All Under Heaven: Recipes from the 35 Cuisines of China by Carolyn Phillips is the most comprehensive cookbook of Chinese cuisine I’ve ever seen, and I’ve looked through many in both the US and China. There are certainly others that go into greater detail on a specific type of cuisine (e.g., I have one just for dumplings), but this is the first that covers such a broad range of local cuisines with such depth and intentionality. If you only have one Chinese cookbook, this is indeed the one to have.
Phillips divides the cuisines into five regions with several subcategories:
- The North & Manchurian Northeast
- The Northeast
- The Yangtze River & Its Environs
- Huai Yang
- Northern Fujian
- The Coastal Southeast
- The Kakka
- Southern Fujian
- Taiwan’s Military Families
- Guangdon and Southern Guangxi
- Pearl River Delta
- Hong Kong
- The Central Highlands
- Northern Guangxi
- The Arid Lands
- The Northwest
- Inner Mongolia
Each section begins with a couple pages about the region and a short paragraph or two on each subcategory, followed by a plethora of recipes organized by appetizers & small plates, soups, entrées, side dishes, starches & street food, sweets, and beverages. Therefore, the recipes are not organized according to subcategories, though each recipe is labeled accordingly. Over 300 recipes are provided, and I can personally vouch for the authenticity of many. This is a rather large tome (514 pages and 8.3 x 1.9 x 10.2 inches!), and there are, of course, decisions to be made as to the inclusion and exclusion of certain regional dishes. Given the wide variety found herein, including both simple and complex, as well as the aforementioned street food, it is obvious that this is not merely a set of recipes of fine Chinese restaurants. So, I am not quite sure why Phillips would leave out something as nationally recognized as Yangzhou fried rice or the Tibetan dietary staple of barley with yak milk, but the recipes that are provided are indeed authentic to their regions. Perhaps “fried rice is fried rice is fried rice” to some, so a simpler recipe found in the book would perceivably suffice, and it is not likely that many will find yak milk at their local grocers nor online; thus the recipes may have been chosen based on both authenticity and accessibility, for which I have no complaints. Again, it is a treasure as is!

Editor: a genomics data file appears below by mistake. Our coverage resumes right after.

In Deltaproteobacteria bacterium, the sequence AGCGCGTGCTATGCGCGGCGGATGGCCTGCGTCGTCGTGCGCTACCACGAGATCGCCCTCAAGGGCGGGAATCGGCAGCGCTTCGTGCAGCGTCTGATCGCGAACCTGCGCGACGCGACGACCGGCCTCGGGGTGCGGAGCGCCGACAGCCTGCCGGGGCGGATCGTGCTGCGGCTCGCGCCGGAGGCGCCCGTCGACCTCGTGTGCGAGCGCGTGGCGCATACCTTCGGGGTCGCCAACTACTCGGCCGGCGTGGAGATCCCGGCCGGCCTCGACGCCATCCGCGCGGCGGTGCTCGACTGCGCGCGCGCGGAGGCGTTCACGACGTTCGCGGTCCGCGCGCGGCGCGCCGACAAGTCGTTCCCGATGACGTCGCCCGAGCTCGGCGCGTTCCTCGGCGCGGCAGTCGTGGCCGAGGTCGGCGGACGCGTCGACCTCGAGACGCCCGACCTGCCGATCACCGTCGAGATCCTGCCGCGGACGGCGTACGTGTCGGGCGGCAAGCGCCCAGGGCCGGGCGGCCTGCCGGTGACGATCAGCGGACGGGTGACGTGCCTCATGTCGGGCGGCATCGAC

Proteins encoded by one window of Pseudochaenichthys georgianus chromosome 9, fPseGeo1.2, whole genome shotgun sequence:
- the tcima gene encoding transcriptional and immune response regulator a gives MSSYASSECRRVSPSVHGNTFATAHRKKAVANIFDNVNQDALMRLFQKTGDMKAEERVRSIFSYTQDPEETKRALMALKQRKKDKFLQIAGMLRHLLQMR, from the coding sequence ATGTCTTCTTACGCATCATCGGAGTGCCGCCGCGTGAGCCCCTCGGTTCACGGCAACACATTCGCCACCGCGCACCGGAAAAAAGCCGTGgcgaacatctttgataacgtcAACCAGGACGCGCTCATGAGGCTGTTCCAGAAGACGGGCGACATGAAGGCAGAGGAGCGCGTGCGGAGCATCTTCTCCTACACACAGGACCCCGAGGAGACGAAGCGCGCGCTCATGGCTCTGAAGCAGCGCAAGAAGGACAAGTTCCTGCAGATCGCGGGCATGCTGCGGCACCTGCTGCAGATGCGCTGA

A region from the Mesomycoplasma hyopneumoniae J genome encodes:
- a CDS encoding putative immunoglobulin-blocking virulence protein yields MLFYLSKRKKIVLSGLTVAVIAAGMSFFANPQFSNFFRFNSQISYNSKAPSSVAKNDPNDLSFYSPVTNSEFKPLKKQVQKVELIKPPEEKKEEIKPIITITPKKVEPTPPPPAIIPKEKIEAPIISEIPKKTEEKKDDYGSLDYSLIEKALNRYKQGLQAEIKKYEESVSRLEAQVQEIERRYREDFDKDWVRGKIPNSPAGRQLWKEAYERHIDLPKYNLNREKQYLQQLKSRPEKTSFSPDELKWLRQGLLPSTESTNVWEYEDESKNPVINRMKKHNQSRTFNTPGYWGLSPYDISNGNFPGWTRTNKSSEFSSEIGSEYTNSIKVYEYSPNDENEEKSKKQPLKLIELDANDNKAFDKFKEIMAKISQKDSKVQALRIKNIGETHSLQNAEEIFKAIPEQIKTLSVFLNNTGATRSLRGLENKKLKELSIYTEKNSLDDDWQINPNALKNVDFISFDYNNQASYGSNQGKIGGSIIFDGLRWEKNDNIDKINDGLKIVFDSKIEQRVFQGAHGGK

The last 120 pages (The Fundamentals) include basic recipes and techniques for things found throughout the book, especially for those who wish to make rather than purchase certain ingredients and/or specific preparations thereof. A glossary and buying guide is organized alphabetically according it English name or transliteration with both their Chinese character and pinyin translations—both helpful and important when shopping in ethnic stores, as one should! Finally, included are recommended menus for each region according to mealtime and number of people served.
The book itself is beautifully and simply designed with black and red text (very Chinese) and hand-sketched pictures indicative of traditional art and cookbooks—none of the gorgeous photography of cookbooks I normally review, but beautiful all the same. Those who can read Chinese may find an intentional comedic moment or two therein.
I highly recommend this book to those looking for a wide variety of China’s distinct and authentic cuisines, as well as those who only eat at Chinese-American fast food restaurants and don’t know what they’re missing by buying cookbooks that cater to those tastes! I imagine this will quickly become a staple work in culinary endeavors.
*I received this book from Blogging for Books for this review.